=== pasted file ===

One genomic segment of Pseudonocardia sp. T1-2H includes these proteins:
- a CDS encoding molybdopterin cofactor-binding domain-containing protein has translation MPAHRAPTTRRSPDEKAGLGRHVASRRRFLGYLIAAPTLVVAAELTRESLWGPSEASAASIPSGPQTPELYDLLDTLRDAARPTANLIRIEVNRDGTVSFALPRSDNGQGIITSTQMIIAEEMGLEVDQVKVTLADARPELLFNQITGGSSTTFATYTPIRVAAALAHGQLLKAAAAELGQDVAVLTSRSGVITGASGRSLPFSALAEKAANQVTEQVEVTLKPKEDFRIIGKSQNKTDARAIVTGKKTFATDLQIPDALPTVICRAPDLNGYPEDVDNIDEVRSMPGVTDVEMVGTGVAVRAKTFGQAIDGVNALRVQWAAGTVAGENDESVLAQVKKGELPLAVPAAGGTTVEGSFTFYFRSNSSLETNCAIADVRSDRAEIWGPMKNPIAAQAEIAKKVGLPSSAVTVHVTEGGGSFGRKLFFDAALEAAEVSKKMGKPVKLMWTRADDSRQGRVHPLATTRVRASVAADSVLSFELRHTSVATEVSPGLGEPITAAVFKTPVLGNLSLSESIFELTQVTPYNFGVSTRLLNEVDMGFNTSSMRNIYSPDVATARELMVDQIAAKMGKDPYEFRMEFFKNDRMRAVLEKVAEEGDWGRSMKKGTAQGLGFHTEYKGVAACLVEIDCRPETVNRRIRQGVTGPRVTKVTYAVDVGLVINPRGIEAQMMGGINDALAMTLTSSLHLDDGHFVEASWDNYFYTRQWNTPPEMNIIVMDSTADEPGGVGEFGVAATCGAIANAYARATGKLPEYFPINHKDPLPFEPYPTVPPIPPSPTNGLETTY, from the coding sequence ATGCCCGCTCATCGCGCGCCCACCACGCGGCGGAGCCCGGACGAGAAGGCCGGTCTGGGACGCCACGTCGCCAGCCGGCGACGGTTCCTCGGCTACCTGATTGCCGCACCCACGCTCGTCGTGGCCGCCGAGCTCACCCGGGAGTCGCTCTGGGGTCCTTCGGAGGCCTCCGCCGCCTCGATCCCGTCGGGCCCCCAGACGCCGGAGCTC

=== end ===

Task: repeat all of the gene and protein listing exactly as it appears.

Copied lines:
One genomic segment of Pseudonocardia sp. T1-2H includes these proteins:
- a CDS encoding molybdopterin cofactor-binding domain-containing protein has translation MPAHRAPTTRRSPDEKAGLGRHVASRRRFLGYLIAAPTLVVAAELTRESLWGPSEASAASIPSGPQTPELYDLLDTLRDAARPTANLIRIEVNRDGTVSFALPRSDNGQGIITSTQMIIAEEMGLEVDQVKVTLADARPELLFNQITGGSSTTFATYTPIRVAAALAHGQLLKAAAAELGQDVAVLTSRSGVITGASGRSLPFSALAEKAANQVTEQVEVTLKPKEDFRIIGKSQNKTDARAIVTGKKTFATDLQIPDALPTVICRAPDLNGYPEDVDNIDEVRSMPGVTDVEMVGTGVAVRAKTFGQAIDGVNALRVQWAAGTVAGENDESVLAQVKKGELPLAVPAAGGTTVEGSFTFYFRSNSSLETNCAIADVRSDRAEIWGPMKNPIAAQAEIAKKVGLPSSAVTVHVTEGGGSFGRKLFFDAALEAAEVSKKMGKPVKLMWTRADDSRQGRVHPLATTRVRASVAADSVLSFELRHTSVATEVSPGLGEPITAAVFKTPVLGNLSLSESIFELTQVTPYNFGVSTRLLNEVDMGFNTSSMRNIYSPDVATARELMVDQIAAKMGKDPYEFRMEFFKNDRMRAVLEKVAEEGDWGRSMKKGTAQGLGFHTEYKGVAACLVEIDCRPETVNRRIRQGVTGPRVTKVTYAVDVGLVINPRGIEAQMMGGINDALAMTLTSSLHLDDGHFVEASWDNYFYTRQWNTPPEMNIIVMDSTADEPGGVGEFGVAATCGAIANAYARATGKLPEYFPINHKDPLPFEPYPTVPPIPPSPTNGLETTY, from the coding sequence ATGCCCGCTCATCGCGCGCCCACCACGCGGCGGAGCCCGGACGAGAAGGCCGGTCTGGGACGCCACGTCGCCAGCCGGCGACGGTTCCTCGGCTACCTGATTGCCGCACCCACGCTCGTCGTGGCCGCCGAGCTCACCCGGGAGTCGCTCTGGGGTCCTTCGGAGGCCTCCGCCGCCTCGATCCCGTCGGGCCCCCAGACGCCGGAGCTC